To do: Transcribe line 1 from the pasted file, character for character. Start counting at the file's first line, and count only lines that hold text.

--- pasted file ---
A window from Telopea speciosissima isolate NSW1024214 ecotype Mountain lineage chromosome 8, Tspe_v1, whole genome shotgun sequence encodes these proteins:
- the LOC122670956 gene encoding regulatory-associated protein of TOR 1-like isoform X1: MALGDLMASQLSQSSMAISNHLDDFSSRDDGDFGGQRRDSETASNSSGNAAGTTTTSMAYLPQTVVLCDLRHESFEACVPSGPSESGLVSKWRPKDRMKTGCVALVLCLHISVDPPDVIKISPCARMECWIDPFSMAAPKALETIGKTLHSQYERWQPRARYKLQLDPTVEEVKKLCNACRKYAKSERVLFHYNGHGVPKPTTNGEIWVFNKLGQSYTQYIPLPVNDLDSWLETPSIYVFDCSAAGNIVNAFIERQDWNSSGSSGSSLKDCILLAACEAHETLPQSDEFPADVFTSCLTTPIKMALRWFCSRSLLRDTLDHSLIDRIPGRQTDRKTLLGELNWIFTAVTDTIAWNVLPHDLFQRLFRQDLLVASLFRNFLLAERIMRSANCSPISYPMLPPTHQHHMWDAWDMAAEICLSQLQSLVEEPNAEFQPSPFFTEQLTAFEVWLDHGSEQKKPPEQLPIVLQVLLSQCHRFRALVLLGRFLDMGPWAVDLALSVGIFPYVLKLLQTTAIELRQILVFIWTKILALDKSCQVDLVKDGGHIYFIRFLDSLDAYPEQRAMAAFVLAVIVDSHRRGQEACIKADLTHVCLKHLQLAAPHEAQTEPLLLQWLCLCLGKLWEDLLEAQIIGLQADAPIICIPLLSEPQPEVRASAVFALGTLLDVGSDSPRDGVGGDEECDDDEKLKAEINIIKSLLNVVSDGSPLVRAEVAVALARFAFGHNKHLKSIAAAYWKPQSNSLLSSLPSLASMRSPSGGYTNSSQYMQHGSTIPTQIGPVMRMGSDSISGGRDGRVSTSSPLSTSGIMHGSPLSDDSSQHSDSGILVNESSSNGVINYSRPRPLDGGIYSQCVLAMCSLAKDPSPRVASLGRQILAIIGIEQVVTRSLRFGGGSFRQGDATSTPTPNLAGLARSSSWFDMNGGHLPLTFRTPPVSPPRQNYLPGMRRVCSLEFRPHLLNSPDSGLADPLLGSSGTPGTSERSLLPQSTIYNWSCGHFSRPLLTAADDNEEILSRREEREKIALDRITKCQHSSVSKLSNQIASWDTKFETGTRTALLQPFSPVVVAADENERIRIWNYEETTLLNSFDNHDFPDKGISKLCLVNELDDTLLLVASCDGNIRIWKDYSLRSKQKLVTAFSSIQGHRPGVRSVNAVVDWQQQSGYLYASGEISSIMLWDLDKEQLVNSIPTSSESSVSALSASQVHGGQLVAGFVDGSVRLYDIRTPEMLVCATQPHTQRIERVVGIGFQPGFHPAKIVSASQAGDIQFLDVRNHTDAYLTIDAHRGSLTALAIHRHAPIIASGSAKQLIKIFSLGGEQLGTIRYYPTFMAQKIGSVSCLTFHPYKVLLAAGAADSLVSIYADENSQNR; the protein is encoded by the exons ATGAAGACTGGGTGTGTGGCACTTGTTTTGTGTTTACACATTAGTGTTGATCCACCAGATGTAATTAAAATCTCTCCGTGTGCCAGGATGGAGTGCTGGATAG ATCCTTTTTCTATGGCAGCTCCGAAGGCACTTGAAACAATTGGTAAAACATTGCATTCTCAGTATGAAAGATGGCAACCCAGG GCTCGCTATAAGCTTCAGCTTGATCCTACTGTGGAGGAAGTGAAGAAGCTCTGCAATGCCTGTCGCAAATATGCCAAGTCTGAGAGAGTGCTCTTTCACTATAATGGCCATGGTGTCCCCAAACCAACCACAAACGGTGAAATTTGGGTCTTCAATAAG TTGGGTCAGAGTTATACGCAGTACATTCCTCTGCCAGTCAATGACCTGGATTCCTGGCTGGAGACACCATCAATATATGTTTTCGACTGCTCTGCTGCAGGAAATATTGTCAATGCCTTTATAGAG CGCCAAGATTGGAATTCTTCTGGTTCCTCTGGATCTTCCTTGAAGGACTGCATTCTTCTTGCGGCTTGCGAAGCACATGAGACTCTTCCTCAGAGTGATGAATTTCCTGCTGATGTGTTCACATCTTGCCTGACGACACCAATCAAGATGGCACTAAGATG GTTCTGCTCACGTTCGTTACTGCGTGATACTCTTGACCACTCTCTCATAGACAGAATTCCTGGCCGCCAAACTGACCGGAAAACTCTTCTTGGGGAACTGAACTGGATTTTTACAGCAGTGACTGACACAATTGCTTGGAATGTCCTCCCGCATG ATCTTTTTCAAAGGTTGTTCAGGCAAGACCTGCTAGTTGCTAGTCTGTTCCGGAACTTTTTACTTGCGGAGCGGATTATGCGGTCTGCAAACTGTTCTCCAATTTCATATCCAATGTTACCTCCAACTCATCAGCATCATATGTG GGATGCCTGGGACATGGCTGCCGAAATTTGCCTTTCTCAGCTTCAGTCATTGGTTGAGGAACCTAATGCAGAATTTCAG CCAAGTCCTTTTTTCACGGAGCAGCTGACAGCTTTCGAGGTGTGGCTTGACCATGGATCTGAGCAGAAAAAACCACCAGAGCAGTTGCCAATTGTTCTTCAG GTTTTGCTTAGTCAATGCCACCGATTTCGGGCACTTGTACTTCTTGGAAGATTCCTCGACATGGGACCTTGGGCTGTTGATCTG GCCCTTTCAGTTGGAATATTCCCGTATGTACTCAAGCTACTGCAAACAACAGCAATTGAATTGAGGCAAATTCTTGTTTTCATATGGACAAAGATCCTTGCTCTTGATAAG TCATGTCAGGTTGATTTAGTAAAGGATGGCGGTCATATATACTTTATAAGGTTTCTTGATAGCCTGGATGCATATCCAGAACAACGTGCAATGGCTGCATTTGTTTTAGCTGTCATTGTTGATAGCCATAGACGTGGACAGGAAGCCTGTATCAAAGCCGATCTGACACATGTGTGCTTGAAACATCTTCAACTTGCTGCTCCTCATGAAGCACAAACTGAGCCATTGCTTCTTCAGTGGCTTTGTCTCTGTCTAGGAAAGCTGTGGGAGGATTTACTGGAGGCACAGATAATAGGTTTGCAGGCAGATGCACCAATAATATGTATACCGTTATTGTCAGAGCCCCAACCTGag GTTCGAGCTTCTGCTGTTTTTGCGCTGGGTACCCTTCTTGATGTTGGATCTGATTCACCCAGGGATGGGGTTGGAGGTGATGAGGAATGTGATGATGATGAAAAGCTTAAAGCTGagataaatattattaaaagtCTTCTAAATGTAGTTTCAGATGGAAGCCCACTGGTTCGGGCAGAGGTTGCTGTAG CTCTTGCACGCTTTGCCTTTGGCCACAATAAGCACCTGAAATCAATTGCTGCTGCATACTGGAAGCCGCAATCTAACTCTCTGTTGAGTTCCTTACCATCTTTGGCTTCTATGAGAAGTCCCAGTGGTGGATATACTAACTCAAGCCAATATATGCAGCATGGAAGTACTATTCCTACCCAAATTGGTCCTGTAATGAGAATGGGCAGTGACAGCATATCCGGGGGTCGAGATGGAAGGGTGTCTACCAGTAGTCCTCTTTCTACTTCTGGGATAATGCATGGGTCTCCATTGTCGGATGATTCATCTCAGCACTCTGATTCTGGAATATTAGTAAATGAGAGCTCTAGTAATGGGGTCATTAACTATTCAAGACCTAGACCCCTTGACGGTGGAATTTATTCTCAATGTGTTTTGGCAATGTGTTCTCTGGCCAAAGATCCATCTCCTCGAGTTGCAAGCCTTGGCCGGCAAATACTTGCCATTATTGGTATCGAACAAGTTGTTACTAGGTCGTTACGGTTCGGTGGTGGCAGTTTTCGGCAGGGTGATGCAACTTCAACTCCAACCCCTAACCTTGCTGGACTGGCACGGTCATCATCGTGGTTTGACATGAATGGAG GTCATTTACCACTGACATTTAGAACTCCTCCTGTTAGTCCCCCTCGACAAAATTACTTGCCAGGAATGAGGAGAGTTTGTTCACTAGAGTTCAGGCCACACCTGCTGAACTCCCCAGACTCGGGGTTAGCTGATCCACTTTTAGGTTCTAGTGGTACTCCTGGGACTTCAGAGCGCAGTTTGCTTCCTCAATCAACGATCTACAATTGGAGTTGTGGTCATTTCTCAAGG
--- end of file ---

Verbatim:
A window from Telopea speciosissima isolate NSW1024214 ecotype Mountain lineage chromosome 8, Tspe_v1, whole genome shotgun sequence encodes these proteins: